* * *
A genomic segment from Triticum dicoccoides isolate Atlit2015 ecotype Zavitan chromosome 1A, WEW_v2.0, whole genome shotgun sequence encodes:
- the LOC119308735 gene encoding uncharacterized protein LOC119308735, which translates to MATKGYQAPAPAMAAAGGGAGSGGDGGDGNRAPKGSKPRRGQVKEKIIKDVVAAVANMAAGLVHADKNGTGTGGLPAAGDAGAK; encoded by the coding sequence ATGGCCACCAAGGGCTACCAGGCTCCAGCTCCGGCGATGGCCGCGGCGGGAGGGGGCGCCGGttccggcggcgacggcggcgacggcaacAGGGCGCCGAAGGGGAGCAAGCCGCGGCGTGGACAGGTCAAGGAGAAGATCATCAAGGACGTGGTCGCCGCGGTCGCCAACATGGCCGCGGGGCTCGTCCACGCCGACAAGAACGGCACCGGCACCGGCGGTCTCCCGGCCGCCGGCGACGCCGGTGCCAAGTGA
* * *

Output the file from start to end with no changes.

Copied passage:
A genomic segment from Triticum dicoccoides isolate Atlit2015 ecotype Zavitan chromosome 1A, WEW_v2.0, whole genome shotgun sequence encodes:
- the LOC119308735 gene encoding uncharacterized protein LOC119308735, which translates to MATKGYQAPAPAMAAAGGGAGSGGDGGDGNRAPKGSKPRRGQVKEKIIKDVVAAVANMAAGLVHADKNGTGTGGLPAAGDAGAK; encoded by the coding sequence ATGGCCACCAAGGGCTACCAGGCTCCAGCTCCGGCGATGGCCGCGGCGGGAGGGGGCGCCGGttccggcggcgacggcggcgacggcaacAGGGCGCCGAAGGGGAGCAAGCCGCGGCGTGGACAGGTCAAGGAGAAGATCATCAAGGACGTGGTCGCCGCGGTCGCCAACATGGCCGCGGGGCTCGTCCACGCCGACAAGAACGGCACCGGCACCGGCGGTCTCCCGGCCGCCGGCGACGCCGGTGCCAAGTGA